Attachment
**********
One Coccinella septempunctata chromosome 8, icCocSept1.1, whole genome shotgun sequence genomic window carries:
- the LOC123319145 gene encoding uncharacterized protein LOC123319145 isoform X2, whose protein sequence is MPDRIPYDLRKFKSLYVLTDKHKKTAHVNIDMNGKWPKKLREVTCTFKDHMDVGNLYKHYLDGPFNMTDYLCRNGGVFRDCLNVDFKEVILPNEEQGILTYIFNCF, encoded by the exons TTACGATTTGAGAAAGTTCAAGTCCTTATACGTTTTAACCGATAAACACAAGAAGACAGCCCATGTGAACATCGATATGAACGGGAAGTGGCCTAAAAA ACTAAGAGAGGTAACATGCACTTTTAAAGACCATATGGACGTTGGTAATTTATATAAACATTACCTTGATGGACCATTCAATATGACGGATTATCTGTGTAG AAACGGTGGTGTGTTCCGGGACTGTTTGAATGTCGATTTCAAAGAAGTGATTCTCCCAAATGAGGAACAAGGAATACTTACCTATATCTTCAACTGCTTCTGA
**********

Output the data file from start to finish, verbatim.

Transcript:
One Coccinella septempunctata chromosome 8, icCocSept1.1, whole genome shotgun sequence genomic window carries:
- the LOC123319145 gene encoding uncharacterized protein LOC123319145 isoform X2, whose protein sequence is MPDRIPYDLRKFKSLYVLTDKHKKTAHVNIDMNGKWPKKLREVTCTFKDHMDVGNLYKHYLDGPFNMTDYLCRNGGVFRDCLNVDFKEVILPNEEQGILTYIFNCF, encoded by the exons TTACGATTTGAGAAAGTTCAAGTCCTTATACGTTTTAACCGATAAACACAAGAAGACAGCCCATGTGAACATCGATATGAACGGGAAGTGGCCTAAAAA ACTAAGAGAGGTAACATGCACTTTTAAAGACCATATGGACGTTGGTAATTTATATAAACATTACCTTGATGGACCATTCAATATGACGGATTATCTGTGTAG AAACGGTGGTGTGTTCCGGGACTGTTTGAATGTCGATTTCAAAGAAGTGATTCTCCCAAATGAGGAACAAGGAATACTTACCTATATCTTCAACTGCTTCTGA